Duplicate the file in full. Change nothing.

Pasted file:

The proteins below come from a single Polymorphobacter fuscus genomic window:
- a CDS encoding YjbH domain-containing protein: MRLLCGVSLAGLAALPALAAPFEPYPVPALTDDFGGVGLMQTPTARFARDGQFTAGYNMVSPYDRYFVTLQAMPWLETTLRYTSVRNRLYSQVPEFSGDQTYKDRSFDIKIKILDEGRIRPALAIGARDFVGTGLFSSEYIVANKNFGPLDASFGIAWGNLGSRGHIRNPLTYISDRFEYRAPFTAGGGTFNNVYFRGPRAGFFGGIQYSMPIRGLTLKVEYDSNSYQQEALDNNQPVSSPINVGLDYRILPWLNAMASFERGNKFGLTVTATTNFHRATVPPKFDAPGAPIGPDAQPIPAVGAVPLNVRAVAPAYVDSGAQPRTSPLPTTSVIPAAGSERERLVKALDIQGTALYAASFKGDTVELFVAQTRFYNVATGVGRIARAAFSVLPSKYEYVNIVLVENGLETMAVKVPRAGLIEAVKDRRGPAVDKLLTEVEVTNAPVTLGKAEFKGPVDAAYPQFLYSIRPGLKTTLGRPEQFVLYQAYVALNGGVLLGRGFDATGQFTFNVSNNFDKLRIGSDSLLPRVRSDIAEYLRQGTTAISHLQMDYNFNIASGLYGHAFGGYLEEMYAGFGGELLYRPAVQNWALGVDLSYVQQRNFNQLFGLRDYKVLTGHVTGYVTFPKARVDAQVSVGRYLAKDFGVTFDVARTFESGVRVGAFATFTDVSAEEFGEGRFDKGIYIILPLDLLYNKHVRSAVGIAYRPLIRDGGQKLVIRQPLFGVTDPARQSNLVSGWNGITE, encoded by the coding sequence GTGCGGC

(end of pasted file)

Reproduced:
The proteins below come from a single Polymorphobacter fuscus genomic window:
- a CDS encoding YjbH domain-containing protein: MRLLCGVSLAGLAALPALAAPFEPYPVPALTDDFGGVGLMQTPTARFARDGQFTAGYNMVSPYDRYFVTLQAMPWLETTLRYTSVRNRLYSQVPEFSGDQTYKDRSFDIKIKILDEGRIRPALAIGARDFVGTGLFSSEYIVANKNFGPLDASFGIAWGNLGSRGHIRNPLTYISDRFEYRAPFTAGGGTFNNVYFRGPRAGFFGGIQYSMPIRGLTLKVEYDSNSYQQEALDNNQPVSSPINVGLDYRILPWLNAMASFERGNKFGLTVTATTNFHRATVPPKFDAPGAPIGPDAQPIPAVGAVPLNVRAVAPAYVDSGAQPRTSPLPTTSVIPAAGSERERLVKALDIQGTALYAASFKGDTVELFVAQTRFYNVATGVGRIARAAFSVLPSKYEYVNIVLVENGLETMAVKVPRAGLIEAVKDRRGPAVDKLLTEVEVTNAPVTLGKAEFKGPVDAAYPQFLYSIRPGLKTTLGRPEQFVLYQAYVALNGGVLLGRGFDATGQFTFNVSNNFDKLRIGSDSLLPRVRSDIAEYLRQGTTAISHLQMDYNFNIASGLYGHAFGGYLEEMYAGFGGELLYRPAVQNWALGVDLSYVQQRNFNQLFGLRDYKVLTGHVTGYVTFPKARVDAQVSVGRYLAKDFGVTFDVARTFESGVRVGAFATFTDVSAEEFGEGRFDKGIYIILPLDLLYNKHVRSAVGIAYRPLIRDGGQKLVIRQPLFGVTDPARQSNLVSGWNGITE, encoded by the coding sequence GTGCGGC